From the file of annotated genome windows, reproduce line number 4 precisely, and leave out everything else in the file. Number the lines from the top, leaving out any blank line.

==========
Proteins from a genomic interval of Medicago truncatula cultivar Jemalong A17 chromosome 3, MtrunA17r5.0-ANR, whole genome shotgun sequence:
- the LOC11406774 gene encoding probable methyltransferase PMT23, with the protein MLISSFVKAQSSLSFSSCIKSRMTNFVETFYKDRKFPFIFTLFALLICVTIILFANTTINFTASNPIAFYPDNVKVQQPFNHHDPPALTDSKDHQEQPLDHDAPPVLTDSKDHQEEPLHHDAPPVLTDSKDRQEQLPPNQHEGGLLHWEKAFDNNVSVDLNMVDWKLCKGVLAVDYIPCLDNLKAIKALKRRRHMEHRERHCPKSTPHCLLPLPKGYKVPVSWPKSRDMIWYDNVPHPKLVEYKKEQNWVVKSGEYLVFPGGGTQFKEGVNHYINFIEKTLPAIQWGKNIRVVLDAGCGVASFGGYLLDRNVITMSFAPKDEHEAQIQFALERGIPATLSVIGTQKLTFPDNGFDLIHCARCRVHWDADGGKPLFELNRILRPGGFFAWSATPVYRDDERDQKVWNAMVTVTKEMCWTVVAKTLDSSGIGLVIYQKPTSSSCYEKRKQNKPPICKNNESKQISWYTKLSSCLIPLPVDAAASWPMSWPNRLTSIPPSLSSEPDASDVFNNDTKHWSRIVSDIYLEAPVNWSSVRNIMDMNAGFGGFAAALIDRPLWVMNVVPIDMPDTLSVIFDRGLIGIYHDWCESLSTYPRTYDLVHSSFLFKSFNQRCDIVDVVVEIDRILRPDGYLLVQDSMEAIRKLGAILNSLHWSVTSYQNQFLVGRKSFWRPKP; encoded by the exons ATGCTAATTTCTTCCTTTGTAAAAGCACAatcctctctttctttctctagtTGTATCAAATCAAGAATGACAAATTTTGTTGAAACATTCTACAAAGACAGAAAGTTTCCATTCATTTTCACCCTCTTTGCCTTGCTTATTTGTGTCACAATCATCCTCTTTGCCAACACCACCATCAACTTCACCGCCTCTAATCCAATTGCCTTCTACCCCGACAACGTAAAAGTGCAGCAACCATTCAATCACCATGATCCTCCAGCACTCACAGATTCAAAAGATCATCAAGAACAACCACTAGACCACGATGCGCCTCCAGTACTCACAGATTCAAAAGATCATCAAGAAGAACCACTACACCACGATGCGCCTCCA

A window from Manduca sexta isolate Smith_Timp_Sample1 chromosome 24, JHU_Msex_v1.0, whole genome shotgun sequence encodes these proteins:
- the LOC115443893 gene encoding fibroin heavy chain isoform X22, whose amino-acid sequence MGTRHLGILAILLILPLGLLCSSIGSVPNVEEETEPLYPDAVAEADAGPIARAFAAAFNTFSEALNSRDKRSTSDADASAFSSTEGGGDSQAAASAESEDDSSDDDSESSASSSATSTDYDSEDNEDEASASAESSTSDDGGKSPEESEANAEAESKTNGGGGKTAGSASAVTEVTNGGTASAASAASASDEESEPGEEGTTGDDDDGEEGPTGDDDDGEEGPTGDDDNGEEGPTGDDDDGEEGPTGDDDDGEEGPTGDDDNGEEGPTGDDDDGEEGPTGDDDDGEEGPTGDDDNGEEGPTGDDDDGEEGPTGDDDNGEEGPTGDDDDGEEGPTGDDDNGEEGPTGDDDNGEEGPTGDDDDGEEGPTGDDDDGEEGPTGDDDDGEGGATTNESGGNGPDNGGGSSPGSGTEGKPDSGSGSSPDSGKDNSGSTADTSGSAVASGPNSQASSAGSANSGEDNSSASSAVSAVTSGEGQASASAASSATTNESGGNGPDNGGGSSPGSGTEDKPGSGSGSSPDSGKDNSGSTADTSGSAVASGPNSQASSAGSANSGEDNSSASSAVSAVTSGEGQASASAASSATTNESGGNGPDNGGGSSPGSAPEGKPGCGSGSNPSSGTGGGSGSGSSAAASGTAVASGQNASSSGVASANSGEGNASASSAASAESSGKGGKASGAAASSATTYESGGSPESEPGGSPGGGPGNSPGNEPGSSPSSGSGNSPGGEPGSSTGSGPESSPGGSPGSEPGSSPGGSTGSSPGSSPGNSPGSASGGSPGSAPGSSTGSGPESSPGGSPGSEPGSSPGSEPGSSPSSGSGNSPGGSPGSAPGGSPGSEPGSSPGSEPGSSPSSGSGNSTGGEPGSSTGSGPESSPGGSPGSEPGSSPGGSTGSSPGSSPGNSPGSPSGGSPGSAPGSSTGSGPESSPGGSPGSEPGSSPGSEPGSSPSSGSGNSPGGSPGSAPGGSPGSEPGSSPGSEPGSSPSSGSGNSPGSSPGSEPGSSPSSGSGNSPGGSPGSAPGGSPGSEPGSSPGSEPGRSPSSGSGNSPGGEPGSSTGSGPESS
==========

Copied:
- the LOC115443893 gene encoding fibroin heavy chain isoform X22, whose amino-acid sequence MGTRHLGILAILLILPLGLLCSSIGSVPNVEEETEPLYPDAVAEADAGPIARAFAAAFNTFSEALNSRDKRSTSDADASAFSSTEGGGDSQAAASAESEDDSSDDDSESSASSSATSTDYDSEDNEDEASASAESSTSDDGGKSPEESEANAEAESKTNGGGGKTAGSASAVTEVTNGGTASAASAASASDEESEPGEEGTTGDDDDGEEGPTGDDDDGEEGPTGDDDNGEEGPTGDDDDGEEGPTGDDDDGEEGPTGDDDNGEEGPTGDDDDGEEGPTGDDDDGEEGPTGDDDNGEEGPTGDDDDGEEGPTGDDDNGEEGPTGDDDDGEEGPTGDDDNGEEGPTGDDDNGEEGPTGDDDDGEEGPTGDDDDGEEGPTGDDDDGEGGATTNESGGNGPDNGGGSSPGSGTEGKPDSGSGSSPDSGKDNSGSTADTSGSAVASGPNSQASSAGSANSGEDNSSASSAVSAVTSGEGQASASAASSATTNESGGNGPDNGGGSSPGSGTEDKPGSGSGSSPDSGKDNSGSTADTSGSAVASGPNSQASSAGSANSGEDNSSASSAVSAVTSGEGQASASAASSATTNESGGNGPDNGGGSSPGSAPEGKPGCGSGSNPSSGTGGGSGSGSSAAASGTAVASGQNASSSGVASANSGEGNASASSAASAESSGKGGKASGAAASSATTYESGGSPESEPGGSPGGGPGNSPGNEPGSSPSSGSGNSPGGEPGSSTGSGPESSPGGSPGSEPGSSPGGSTGSSPGSSPGNSPGSASGGSPGSAPGSSTGSGPESSPGGSPGSEPGSSPGSEPGSSPSSGSGNSPGGSPGSAPGGSPGSEPGSSPGSEPGSSPSSGSGNSTGGEPGSSTGSGPESSPGGSPGSEPGSSPGGSTGSSPGSSPGNSPGSPSGGSPGSAPGSSTGSGPESSPGGSPGSEPGSSPGSEPGSSPSSGSGNSPGGSPGSAPGGSPGSEPGSSPGSEPGSSPSSGSGNSPGSSPGSEPGSSPSSGSGNSPGGSPGSAPGGSPGSEPGSSPGSEPGRSPSSGSGNSPGGEPGSSTGSGPESS